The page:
Julius Caesar was dead, assassinated by no fewer than 60 Roman Senators, some of whom he considered close friends. Rome was in turmoil when Marc Antony, Caesar’s ally, was tapped to give his friend’s eulogy. What he said was shocking.
“It is not fitting, citizens, that the funeral oration of so great a man should be pronounced by me alone, but rather by his whole country.”
Antony then read a series of decrees and pledges from all over Rome extolling Caesar’s distinctive virtues, recalling his unparalleled achievements, and mourning his immeasurable loss.
What’s so shocking about Antony’s speech is that he didn’t say anything particularly shocking. There’s no full text of the eulogy (Shakespeare’s fanciful reconstruction notwithstanding), but it was reportedly fairly conventional — full of praise for the deceased and mourning for a life taken too soon.
What’s also shocking is that Antony’s speech is as relevant as ever in 21st century America. In fact, Antony’s eulogy exemplifies a kind of rhetoric — called “epideictic” — that illuminates how political persuasion functions in the 21st century and why it’s so threatening to democracy.
Soon after Caesar was assassinated, Antony’s funeral oration became the textbook example of epideictic rhetoric. Epideictic (pronounced: eh-puh-dike-tik) is a kind of ceremonial rhetoric designed for praise or blame. Heap praise on a loved one at their funeral, for example, or cast blame on the villain who murdered them.
Antony’s speech is notable because he didn’t blame Caesar’s murderers, many of whom actually attended the eulogy. He focused instead on praising the deceased, magnifying Caesar’s attributes to god-like levels and lamenting all of Rome’s suffering.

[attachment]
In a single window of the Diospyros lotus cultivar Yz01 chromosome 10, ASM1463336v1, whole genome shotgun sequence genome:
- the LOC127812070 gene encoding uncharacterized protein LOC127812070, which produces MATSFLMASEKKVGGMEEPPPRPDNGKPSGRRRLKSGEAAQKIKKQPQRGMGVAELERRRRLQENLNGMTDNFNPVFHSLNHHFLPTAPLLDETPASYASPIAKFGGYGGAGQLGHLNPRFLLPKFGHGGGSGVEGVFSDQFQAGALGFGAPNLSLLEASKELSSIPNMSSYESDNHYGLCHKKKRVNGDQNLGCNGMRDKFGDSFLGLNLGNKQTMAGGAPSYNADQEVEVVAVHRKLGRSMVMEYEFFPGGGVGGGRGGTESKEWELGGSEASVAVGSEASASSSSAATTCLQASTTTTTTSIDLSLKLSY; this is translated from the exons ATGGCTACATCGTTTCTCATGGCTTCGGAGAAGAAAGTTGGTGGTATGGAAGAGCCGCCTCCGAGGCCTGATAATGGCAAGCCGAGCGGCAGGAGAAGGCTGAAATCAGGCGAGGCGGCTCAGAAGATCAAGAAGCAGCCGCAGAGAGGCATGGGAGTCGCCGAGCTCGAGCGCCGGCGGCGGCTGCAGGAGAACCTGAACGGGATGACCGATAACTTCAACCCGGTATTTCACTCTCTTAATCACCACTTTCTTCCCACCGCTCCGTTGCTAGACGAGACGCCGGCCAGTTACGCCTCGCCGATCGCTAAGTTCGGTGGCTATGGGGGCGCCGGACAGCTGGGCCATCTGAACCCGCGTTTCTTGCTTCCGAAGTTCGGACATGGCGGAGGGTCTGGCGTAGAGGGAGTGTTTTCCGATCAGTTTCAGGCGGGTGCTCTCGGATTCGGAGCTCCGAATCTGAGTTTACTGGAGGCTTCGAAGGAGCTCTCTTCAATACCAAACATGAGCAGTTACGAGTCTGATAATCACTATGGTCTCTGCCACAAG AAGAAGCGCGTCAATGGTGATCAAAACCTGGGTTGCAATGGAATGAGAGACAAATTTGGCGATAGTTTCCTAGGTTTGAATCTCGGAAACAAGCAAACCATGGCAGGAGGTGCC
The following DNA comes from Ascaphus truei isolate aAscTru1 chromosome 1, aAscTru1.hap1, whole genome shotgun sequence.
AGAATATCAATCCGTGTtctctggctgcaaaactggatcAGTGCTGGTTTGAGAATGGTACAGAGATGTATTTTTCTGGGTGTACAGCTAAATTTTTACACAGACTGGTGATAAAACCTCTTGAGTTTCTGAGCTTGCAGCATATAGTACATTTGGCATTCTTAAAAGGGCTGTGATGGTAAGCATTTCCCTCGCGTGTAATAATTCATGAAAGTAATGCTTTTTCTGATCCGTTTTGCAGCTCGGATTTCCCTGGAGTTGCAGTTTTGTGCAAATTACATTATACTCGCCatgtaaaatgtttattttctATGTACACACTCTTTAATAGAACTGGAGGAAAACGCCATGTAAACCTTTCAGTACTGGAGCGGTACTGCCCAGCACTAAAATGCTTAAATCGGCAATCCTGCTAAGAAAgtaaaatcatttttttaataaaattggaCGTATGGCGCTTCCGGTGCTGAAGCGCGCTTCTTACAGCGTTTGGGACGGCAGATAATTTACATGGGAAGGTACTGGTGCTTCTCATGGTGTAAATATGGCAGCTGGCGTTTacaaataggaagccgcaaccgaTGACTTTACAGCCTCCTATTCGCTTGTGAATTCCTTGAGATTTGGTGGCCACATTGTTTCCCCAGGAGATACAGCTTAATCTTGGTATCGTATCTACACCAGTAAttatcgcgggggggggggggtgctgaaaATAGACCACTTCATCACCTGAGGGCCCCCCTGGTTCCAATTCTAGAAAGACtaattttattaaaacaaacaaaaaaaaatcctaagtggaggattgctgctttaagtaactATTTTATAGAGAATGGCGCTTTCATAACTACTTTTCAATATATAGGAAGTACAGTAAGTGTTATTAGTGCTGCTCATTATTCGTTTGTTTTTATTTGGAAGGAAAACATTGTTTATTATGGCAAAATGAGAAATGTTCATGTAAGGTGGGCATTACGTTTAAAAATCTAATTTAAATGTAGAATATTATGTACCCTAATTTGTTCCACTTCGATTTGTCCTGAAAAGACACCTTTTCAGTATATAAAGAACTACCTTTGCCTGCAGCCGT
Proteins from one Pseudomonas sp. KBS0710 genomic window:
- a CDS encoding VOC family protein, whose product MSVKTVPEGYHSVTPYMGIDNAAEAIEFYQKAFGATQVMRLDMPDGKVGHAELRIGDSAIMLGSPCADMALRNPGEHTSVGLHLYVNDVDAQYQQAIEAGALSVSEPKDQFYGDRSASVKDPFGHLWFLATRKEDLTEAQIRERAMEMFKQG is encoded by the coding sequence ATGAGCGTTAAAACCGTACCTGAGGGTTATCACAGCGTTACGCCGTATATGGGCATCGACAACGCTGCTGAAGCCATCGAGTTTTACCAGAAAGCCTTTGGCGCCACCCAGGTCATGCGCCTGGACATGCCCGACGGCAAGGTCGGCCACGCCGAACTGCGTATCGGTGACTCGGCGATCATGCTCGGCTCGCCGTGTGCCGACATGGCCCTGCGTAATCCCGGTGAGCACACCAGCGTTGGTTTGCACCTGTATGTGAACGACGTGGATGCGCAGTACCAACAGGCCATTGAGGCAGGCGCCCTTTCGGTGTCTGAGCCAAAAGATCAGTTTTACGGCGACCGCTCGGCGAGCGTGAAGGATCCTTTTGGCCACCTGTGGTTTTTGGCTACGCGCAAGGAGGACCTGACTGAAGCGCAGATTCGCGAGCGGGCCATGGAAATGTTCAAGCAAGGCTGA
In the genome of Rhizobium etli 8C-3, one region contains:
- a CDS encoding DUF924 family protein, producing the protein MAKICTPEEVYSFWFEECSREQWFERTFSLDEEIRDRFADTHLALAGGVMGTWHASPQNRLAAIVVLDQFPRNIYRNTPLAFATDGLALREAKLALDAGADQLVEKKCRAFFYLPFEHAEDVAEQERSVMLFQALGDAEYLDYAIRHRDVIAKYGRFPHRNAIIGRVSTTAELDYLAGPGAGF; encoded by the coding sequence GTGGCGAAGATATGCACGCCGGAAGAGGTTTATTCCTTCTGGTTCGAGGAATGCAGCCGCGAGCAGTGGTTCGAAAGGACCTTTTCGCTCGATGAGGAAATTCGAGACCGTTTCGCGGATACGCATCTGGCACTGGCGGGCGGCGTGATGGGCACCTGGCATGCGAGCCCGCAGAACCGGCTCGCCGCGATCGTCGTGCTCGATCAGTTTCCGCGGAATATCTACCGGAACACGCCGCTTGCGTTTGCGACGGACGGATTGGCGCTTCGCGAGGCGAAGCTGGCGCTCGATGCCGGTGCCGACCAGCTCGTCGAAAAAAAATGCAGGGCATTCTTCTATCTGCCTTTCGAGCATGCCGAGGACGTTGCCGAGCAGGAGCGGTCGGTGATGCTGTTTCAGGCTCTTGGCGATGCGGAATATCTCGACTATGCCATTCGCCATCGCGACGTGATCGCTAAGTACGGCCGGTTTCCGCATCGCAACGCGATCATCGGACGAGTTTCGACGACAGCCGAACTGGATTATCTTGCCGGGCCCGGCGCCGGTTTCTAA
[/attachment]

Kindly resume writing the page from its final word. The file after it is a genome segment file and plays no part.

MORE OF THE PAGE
Amplified praise is the appropriate form of epideictic for a traditional eulogy because it intensifies emotion and allows audience members to mourn together as a community.
Famously, however, the Romans who listened to Caesar’s eulogy didn’t simply commune in their grief. Deeply moved by Antony’s praise for Caesar, they revolted against the conspirators, burning buildings and attempting to murder Caesar’s murderers.
Epideictic rhetoric like that found in eulogies is often thought of merely as a form of display or performance. Something to be watched and experienced almost like spectators in a theater.
But as Antony’s speech demonstrates, when epideictic moves away from ceremonial speech and into a charged political arena, it can become more than a spectator sport. It can inspire extreme reactions — even mob violence.
Americans are not Romans, but we’re living in an era of epideictic rhetoric. In the past two decades, praise and blame have increasingly displaced standard forms of political rhetoric — deliberative rhetoric and judicial rhetoric.
Deliberative (legislative) and judicial (legal) rhetoric are designed to produce slow, measured, and methodical decision-making.
By contrast, epideictic rhetoric is designed to intensify emotions, distinguish heroes from villains, and motivate direct, immediate, passionate responses. It can even be used to attack slow, measured, and methodical decision-making, and that’s what’s happening in American politics.